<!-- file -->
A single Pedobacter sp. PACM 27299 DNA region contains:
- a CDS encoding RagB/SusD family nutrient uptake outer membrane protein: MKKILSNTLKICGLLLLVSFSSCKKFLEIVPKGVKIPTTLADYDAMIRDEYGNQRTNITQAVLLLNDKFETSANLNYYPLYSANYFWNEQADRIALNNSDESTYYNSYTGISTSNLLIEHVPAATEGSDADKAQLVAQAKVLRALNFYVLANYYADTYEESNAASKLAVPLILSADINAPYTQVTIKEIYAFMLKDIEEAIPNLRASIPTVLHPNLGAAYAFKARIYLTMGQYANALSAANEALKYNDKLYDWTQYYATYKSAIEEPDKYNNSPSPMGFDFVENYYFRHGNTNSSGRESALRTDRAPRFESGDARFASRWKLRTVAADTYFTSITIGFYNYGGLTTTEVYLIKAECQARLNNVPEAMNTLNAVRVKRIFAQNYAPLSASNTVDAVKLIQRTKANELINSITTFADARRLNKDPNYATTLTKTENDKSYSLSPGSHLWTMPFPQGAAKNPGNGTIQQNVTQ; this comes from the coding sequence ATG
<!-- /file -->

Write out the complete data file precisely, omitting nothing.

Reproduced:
A single Pedobacter sp. PACM 27299 DNA region contains:
- a CDS encoding RagB/SusD family nutrient uptake outer membrane protein: MKKILSNTLKICGLLLLVSFSSCKKFLEIVPKGVKIPTTLADYDAMIRDEYGNQRTNITQAVLLLNDKFETSANLNYYPLYSANYFWNEQADRIALNNSDESTYYNSYTGISTSNLLIEHVPAATEGSDADKAQLVAQAKVLRALNFYVLANYYADTYEESNAASKLAVPLILSADINAPYTQVTIKEIYAFMLKDIEEAIPNLRASIPTVLHPNLGAAYAFKARIYLTMGQYANALSAANEALKYNDKLYDWTQYYATYKSAIEEPDKYNNSPSPMGFDFVENYYFRHGNTNSSGRESALRTDRAPRFESGDARFASRWKLRTVAADTYFTSITIGFYNYGGLTTTEVYLIKAECQARLNNVPEAMNTLNAVRVKRIFAQNYAPLSASNTVDAVKLIQRTKANELINSITTFADARRLNKDPNYATTLTKTENDKSYSLSPGSHLWTMPFPQGAAKNPGNGTIQQNVTQ; this comes from the coding sequence ATG